A felony conviction is not the end of voting rights in Georgia. If you were convicted of a felony and have completed the terms of your felony sentence, you most likely are able to vote. If you are still in jail or on probation, then you probably are not eligible.
The rules around convicted felons are confusing, particularly since one of the general voting requirements is that you not be serving a felony sentence. Here are some frequently asked questions around felony conviction and voting:
How do I know if I have completed the terms of my felony sentence and am eligible to vote?
If you have completed all of the following, then you have met the terms of your felony sentence and should be eligible to vote:
- Completed all required terms of incarceration;
- Finished all mandated terms of probation;
- Completed all required terms of parole; and
- Paid all fines or the unpaid fines were canceled (such as a fine imposed as a condition of probation that is automatically canceled when probation is complete).
Fines have been an especially confusing area. The Georgia Secretary of State’s office recently updated its voter registration page to note that a felony sentence is considered complete even if an individual owes other fines, unpaid restitution, fees, costs, or other surcharges.
Do I have to prove that I have completed the terms of my felony sentence in order to vote
In Georgia, your right to vote is automatically restored once you have met all the terms of your felony sentence. If you registered to vote before the voter registration deadline, you may vote at your registered polling place.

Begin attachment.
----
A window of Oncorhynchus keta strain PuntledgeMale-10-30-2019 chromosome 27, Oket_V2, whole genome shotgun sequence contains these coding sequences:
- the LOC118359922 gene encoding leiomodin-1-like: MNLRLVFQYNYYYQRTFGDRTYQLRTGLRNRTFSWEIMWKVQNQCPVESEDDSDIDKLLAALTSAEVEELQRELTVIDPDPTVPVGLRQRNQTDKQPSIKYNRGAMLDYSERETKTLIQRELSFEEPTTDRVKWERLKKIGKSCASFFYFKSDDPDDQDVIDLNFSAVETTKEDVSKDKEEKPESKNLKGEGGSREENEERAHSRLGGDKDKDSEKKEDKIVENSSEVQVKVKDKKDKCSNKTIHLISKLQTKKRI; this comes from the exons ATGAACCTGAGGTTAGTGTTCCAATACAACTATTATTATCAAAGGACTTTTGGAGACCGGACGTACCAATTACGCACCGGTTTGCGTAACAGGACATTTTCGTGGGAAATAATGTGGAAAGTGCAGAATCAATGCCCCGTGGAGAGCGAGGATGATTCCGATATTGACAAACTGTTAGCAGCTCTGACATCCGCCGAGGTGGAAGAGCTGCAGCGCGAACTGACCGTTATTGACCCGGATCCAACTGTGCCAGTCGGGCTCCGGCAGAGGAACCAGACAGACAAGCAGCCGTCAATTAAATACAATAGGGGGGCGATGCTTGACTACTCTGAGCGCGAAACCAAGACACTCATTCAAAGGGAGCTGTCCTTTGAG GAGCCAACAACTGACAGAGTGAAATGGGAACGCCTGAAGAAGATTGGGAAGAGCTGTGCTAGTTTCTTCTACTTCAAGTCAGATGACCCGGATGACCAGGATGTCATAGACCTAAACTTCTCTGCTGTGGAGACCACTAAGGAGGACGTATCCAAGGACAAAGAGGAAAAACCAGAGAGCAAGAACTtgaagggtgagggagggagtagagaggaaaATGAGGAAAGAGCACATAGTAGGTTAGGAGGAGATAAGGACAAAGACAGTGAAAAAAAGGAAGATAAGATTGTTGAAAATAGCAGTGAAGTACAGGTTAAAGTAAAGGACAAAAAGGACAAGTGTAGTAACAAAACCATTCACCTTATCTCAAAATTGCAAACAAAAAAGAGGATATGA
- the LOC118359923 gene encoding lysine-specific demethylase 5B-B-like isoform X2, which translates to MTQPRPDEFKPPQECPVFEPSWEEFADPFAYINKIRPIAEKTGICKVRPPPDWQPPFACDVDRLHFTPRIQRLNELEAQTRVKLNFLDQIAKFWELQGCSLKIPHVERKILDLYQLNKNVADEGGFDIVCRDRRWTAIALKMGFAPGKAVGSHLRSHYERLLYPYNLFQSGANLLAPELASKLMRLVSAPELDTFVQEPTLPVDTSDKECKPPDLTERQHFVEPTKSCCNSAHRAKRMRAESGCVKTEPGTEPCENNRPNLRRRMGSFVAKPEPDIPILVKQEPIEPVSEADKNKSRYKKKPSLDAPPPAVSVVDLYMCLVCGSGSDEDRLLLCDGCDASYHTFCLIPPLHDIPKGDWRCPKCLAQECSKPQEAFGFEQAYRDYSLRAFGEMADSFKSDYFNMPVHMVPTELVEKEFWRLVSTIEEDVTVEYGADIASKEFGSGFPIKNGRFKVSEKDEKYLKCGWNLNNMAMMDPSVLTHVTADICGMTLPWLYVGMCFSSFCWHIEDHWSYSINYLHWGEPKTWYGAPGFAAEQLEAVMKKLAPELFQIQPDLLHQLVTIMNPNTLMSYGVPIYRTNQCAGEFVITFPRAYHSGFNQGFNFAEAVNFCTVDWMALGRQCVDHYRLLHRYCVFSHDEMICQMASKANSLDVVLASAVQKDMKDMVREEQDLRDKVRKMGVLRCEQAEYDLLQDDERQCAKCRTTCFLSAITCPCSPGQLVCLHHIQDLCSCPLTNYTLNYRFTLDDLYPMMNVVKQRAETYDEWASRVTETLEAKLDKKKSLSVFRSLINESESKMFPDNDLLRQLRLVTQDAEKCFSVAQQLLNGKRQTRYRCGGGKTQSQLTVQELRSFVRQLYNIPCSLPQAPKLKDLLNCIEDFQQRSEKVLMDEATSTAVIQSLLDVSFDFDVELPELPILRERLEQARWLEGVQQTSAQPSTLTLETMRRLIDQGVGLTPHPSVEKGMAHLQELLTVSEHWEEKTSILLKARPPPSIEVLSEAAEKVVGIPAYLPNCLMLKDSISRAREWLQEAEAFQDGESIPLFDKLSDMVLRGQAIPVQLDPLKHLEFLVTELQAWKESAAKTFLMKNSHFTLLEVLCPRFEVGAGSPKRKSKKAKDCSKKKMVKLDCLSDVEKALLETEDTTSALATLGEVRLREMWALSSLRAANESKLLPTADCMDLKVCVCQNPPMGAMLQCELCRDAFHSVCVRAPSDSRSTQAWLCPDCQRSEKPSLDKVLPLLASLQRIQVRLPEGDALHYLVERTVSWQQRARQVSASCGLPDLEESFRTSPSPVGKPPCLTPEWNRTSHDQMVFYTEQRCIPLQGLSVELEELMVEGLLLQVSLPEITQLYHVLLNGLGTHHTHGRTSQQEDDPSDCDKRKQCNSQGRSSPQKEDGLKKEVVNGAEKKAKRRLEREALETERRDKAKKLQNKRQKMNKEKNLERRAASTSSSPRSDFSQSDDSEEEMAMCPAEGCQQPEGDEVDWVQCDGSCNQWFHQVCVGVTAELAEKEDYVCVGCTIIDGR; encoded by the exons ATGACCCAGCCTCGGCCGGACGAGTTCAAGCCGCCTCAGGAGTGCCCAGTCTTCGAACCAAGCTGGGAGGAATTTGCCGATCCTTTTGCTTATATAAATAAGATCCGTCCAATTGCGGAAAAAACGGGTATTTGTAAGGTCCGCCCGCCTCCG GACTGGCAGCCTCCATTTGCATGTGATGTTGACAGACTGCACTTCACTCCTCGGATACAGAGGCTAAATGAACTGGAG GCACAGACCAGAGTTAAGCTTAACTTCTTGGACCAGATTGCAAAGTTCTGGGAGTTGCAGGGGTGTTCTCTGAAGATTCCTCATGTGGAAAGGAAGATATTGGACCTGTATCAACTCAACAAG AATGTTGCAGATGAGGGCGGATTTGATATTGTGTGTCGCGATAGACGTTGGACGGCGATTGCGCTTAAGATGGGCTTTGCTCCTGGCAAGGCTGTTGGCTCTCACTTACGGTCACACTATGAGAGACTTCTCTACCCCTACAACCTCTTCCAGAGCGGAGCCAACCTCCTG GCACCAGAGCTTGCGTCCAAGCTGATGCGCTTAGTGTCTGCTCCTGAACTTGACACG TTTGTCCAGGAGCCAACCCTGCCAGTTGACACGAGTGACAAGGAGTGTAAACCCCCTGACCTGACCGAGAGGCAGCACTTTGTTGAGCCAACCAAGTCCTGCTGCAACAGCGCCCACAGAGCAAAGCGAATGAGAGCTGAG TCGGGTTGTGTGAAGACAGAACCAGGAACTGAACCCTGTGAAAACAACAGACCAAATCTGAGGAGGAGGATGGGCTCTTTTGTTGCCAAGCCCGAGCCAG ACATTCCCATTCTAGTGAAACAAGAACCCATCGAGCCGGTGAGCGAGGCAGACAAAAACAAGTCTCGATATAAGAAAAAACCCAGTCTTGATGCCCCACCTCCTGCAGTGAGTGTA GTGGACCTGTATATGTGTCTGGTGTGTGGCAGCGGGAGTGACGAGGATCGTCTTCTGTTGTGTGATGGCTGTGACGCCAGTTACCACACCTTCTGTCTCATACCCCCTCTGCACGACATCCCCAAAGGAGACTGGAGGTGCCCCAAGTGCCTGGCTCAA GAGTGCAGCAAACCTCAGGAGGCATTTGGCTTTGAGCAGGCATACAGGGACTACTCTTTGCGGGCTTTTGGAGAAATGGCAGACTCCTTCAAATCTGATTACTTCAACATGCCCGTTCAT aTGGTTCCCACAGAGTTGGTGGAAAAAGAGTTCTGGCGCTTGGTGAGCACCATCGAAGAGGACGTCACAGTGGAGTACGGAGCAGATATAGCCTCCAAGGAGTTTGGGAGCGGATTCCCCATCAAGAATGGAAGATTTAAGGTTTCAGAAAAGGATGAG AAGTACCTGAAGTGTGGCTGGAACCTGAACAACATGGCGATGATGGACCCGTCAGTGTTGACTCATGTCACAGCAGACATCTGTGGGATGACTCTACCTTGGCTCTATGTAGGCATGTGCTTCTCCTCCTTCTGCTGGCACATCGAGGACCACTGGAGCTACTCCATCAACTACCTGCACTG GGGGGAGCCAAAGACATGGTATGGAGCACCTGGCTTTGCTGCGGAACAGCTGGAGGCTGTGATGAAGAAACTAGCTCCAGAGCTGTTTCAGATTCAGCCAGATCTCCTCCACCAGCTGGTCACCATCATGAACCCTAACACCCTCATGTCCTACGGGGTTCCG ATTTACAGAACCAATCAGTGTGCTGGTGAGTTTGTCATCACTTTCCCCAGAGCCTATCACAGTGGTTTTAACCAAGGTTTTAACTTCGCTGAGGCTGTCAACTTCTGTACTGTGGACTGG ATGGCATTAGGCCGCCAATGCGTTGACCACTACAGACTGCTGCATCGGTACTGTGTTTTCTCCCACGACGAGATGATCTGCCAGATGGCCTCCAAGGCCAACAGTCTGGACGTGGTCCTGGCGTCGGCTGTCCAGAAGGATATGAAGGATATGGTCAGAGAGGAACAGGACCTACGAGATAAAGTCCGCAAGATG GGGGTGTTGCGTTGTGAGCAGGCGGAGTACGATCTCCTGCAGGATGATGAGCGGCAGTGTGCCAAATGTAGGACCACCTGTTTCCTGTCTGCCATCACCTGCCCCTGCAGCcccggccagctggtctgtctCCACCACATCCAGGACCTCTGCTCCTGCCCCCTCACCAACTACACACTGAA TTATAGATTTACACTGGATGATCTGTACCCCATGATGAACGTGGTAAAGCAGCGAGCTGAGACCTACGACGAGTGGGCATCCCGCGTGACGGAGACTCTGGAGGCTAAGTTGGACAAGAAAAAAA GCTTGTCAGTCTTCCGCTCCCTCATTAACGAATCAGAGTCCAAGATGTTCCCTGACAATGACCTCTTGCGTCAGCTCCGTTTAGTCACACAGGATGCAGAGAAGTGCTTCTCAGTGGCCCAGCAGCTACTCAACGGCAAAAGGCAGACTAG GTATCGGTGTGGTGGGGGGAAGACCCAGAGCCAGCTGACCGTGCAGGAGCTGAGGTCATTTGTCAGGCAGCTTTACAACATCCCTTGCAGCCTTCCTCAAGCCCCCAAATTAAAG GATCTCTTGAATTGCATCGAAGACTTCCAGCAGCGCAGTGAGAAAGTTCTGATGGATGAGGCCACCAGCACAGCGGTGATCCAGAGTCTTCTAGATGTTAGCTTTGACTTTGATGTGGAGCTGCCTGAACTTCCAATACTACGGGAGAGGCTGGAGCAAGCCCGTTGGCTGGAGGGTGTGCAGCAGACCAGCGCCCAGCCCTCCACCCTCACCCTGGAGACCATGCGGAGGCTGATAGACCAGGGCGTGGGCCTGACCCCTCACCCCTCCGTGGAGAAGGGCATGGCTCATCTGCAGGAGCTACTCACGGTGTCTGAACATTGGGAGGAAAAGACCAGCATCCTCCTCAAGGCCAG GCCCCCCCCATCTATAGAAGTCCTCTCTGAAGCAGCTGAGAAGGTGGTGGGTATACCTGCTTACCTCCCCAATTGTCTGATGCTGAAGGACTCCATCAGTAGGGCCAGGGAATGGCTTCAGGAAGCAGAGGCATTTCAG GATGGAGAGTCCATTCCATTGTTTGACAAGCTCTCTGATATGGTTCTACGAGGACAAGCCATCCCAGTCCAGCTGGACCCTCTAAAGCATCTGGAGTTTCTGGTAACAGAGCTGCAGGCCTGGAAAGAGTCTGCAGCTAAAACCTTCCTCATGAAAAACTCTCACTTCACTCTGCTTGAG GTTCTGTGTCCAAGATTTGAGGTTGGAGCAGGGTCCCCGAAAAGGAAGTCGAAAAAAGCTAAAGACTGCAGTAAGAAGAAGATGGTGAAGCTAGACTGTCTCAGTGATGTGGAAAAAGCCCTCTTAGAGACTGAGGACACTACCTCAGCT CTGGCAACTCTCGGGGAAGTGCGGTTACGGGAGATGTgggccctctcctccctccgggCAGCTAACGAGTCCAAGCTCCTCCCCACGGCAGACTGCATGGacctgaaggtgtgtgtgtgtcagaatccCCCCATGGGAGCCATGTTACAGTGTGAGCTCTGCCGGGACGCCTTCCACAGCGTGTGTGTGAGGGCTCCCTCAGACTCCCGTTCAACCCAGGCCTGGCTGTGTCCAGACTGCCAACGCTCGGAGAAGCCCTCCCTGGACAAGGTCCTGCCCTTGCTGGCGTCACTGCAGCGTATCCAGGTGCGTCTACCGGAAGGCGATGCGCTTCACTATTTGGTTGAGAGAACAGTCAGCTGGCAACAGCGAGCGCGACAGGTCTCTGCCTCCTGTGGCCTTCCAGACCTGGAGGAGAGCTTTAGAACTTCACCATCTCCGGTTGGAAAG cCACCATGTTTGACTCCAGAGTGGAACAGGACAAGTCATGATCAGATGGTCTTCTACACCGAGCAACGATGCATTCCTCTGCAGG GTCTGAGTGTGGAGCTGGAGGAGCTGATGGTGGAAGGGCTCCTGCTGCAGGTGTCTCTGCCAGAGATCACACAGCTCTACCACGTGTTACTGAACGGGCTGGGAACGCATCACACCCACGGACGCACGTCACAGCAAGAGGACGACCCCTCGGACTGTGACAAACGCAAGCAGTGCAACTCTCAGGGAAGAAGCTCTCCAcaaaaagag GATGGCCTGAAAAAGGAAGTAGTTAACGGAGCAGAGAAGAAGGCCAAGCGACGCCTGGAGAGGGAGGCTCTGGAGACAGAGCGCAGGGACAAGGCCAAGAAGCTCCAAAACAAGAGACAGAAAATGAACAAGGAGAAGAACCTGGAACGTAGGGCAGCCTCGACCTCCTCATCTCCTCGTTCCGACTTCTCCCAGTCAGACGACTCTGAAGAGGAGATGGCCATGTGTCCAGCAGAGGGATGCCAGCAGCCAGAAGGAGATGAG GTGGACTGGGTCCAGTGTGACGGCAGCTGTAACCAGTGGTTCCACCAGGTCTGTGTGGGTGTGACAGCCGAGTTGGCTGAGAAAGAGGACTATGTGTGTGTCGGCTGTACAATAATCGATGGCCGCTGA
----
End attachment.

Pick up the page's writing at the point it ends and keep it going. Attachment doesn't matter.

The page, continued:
What if I plead nolo contendere and am still serving my sentence?
Nolo contendere, or no contest, pleas are exceptions to the rule. If you plead nolo contendere, you are eligible to vote even if you have not completed the terms of your sentence.
What if I was sentenced under the First Offender Act?
You can vote if you were sentenced under the First Offender Act and your sentence has not been revoked. If your first offender sentence was revoked, then you are not eligible to vote until you have completed all terms of your sentence.
What if I was sentenced under the Conditional Discharge Statute?
If you were sentenced under this statute and your sentence has not been revoked, then you are eligible to vote.
What if I was convicted of a misdemeanor?
A misdemeanor conviction alone will not stop you from being able to vote, so long as you meet all the other qualifications.
Any other restrictions to voting?
In order to vote, even after finishing the terms of your sentence, you must be registered, have a valid photo ID, and meet all general requirements, which are:
- U.S. citizen or legal resident;
- 18 years old by Election Day;
- Not been found mentally incompetent by a judge.
Call the Experienced Criminal Defense Attorneys at Ghanouni Teen & Young Adult Defense Firm
If you or your child have a criminal record and need help seeking a record sealing or restoration of your rights, the experienced criminal attorneys at Ghanouni Teen & Young Adult Defense Firm can help. Contact us at 770-285-1257.